Editorial: National Monuments Protect Meaning as Much as Places
This site — we’ll call it the Sagebrush Site — is like hundreds of others in the region, in that it is not part of a national monument, or park, or other special protected area. Instead, it’s on a Bureau of Land Management parcel that has been grazed, criss-crossed with de facto roads and drilled for oil and gas. It lies a couple dozen miles east of the outer edge of Bears Ears National Monument, yet it illustrates how Interior Secretary Ryan Zinke’s proposal to shrink the new monument, while purportedly still protecting the “significant” cultural resources, is outdated, myopic and leaves important sites unprotected. http://bit.ly/2xFMMi1 – High Country News
Do We Have Too Many National Monuments?
Under an order from President Trump, Interior Secretary Ryan Zinke is reviewing the status of 27 national monuments that were designated or expanded by presidents as far back as Jan. 1, 1996, using authority under the Antiquities Act. Conservation groups and Native American tribes strongly support creating national monuments to protect sensitive lands and public resources from development or exploitation. But other stakeholders, including adjoining communities and businesses that use the areas in question, often view these steps as federal land grabs. The Interior Department received more than 1.2 million public comments on the review. http://bit.ly/2xG8iTQ – The Conversation
Crow Canyon Presents Study on the Economic Impacts of Heritage Sites in SW Colorado
This report focuses on the economic contributions of selected prehistoric cultural resources in southwest Colorado in 2016. These landscapes, recognized internationally, convey vital chapters of
human habitation over thousands of years. Resources discussed in this report include: the Canyon of the Ancients National Monument, Chimney Rock National Monument, Hovenweep National Monument, Mesa Verde National Park, the Ute Mountain Tribal Park and Yucca House National Monument. http://bit.ly/2xI4bXu – Crow Canyon Archaeological Center
The Tree at the Heart of Hopi Culture
The one-seed juniper is the most humble of trees. It grows leisurely, each year lucky to reach some 6 inches closer to the sky. A mature plant, a survivor of centuries of droughts and storms, may stand no taller than you or I. The bark, a coarse calico of grays, sheds from the trunk in long strips like peeling skin. The tree is just common enough to easily fade into the dusty landscape in which it grows—a range that extends from Arizona to the western regions of Texas and Oklahoma, from southern Colorado to perhaps as far south as Mexico. It is an evergreen, but its leaves typically feel sharp and look burned. Few would say it is beautiful. And yet, the juniper’s ordinariness masks an array of remarkable gifts. It is an oyster of the high desert that hides many pearls inside. To the Hopi people, the juniper is a vital part of their traditional way of life. http://bit.ly/2xFUwQY – Stewart B. Koyiyumptewa and Chip Colwell via Sapiens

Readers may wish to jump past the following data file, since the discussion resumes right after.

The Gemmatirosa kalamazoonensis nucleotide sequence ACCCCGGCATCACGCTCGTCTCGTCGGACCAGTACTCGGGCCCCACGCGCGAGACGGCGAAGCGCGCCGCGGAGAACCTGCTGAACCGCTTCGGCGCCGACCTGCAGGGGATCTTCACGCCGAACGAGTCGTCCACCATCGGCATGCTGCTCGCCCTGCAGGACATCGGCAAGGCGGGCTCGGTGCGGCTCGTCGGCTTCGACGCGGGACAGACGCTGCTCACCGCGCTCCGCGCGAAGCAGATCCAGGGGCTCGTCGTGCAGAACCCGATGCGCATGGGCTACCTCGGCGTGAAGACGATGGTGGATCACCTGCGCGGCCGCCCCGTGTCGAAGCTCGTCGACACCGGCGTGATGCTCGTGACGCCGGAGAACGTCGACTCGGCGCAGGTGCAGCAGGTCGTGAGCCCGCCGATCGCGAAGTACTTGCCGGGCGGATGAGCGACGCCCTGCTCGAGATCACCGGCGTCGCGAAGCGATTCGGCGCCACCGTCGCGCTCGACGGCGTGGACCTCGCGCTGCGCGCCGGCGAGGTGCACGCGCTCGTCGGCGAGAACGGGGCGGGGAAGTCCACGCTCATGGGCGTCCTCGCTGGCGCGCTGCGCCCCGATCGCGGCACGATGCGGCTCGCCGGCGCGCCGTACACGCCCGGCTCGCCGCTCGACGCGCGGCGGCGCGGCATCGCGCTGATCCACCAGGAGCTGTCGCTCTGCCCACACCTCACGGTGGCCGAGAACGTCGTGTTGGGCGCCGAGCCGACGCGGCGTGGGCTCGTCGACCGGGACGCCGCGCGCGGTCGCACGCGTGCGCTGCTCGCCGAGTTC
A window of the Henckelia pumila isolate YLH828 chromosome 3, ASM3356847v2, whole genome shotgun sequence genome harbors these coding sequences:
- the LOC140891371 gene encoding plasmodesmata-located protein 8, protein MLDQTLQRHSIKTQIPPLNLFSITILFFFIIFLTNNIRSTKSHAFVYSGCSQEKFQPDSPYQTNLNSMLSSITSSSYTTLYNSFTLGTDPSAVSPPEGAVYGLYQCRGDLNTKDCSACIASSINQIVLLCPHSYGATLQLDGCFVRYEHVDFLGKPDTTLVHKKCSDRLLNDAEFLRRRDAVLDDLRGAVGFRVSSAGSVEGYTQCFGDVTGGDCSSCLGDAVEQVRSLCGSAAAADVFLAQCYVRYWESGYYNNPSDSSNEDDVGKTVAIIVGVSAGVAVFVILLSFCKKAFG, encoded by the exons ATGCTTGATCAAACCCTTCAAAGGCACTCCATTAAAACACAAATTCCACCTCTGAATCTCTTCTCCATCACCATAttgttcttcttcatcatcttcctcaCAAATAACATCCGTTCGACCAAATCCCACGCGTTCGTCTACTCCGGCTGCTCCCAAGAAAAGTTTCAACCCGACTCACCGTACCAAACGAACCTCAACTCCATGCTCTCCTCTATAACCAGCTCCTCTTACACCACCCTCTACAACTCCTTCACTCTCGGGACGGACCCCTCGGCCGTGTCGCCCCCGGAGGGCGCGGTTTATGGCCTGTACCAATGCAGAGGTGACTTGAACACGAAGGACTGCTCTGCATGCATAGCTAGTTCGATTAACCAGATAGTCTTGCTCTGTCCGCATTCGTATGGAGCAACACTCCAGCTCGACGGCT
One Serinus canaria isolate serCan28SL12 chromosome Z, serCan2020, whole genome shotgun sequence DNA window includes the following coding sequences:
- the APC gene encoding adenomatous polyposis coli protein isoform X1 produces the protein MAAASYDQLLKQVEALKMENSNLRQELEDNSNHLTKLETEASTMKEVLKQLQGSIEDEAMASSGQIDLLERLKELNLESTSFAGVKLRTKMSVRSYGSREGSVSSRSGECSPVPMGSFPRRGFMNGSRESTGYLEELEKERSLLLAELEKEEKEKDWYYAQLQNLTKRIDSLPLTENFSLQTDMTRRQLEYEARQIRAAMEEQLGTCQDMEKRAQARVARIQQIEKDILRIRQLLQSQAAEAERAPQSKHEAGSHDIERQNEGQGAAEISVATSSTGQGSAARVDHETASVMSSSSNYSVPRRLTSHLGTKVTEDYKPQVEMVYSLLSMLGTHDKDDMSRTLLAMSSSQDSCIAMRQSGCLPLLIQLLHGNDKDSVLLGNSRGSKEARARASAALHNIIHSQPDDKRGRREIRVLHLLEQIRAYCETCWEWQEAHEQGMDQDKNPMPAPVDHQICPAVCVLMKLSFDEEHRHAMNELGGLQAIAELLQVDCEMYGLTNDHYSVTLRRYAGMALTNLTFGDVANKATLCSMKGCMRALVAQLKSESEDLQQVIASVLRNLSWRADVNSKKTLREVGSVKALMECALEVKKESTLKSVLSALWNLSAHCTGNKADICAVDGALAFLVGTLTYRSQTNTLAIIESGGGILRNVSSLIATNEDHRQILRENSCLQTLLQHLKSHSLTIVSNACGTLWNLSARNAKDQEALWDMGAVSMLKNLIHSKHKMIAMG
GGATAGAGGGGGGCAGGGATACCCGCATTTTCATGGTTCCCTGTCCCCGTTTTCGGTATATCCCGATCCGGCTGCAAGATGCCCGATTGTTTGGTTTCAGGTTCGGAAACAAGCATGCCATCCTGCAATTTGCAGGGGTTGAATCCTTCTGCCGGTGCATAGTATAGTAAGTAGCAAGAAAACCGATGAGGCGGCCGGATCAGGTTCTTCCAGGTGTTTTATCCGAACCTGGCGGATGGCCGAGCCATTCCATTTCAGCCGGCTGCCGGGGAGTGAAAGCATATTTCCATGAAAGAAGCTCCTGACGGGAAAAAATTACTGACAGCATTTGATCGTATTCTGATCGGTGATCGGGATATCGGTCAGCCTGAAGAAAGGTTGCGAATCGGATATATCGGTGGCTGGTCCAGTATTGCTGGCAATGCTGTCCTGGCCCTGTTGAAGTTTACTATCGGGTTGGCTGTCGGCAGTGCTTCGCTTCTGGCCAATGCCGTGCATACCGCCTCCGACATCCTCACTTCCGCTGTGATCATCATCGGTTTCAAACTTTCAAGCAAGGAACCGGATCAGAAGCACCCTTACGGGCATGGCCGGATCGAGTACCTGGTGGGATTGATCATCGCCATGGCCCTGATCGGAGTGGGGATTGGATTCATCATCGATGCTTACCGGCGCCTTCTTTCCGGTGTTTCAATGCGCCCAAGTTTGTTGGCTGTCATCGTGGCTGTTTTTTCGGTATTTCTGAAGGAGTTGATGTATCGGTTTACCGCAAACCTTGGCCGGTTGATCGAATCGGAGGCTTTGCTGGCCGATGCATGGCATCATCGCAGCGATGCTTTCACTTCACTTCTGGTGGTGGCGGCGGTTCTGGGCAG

The Story of the Texas Archaeological Research Labratory
The drawer opens wide to reveal its prize: scores of woven sandals, each hundreds of years old. The astonishingly well-preserved shoes, tucked away in a North Austin archive, were discovered inside the Ceremonial Cave at Fort Bliss in West Texas. Scholars suggest that they were left behind in the dry rock shelter as gifts from the faithful. There, desert conditions have ensured that this Native American apparel survives to tell a concrete story about a little-known Texas past. https://atxne.ws/2xG4NwM – Austin American-Statesman
New Podcast Series Focuses on Mesa Verde
A podcast series about the prehistory of ancestral Puebloans in the Four Corners will launch Friday with three introductory episodes, according to a news release from the park. “Mesa Verde Voices” will connect the issues the ancestral Puebloans faced with the issues residents of the region face today. The podcast is a result of a partnership between the national park, Mesa Verde Museum Association, KSJD Public Radio and Mesa Verde Country Tourism Bureau. The first three episodes – “Revealed by Fire,” “Corn = Life” and “Moving On” – focus on different aspects ancestral Puebloan life and how modern archaeology is uncovering it in places such as Cliff Palace and Spruce Tree House. The episodes will be available for free at mesaverdevoices.org or on iTunes. http://bit.ly/2xG8oe3 – Durango Herald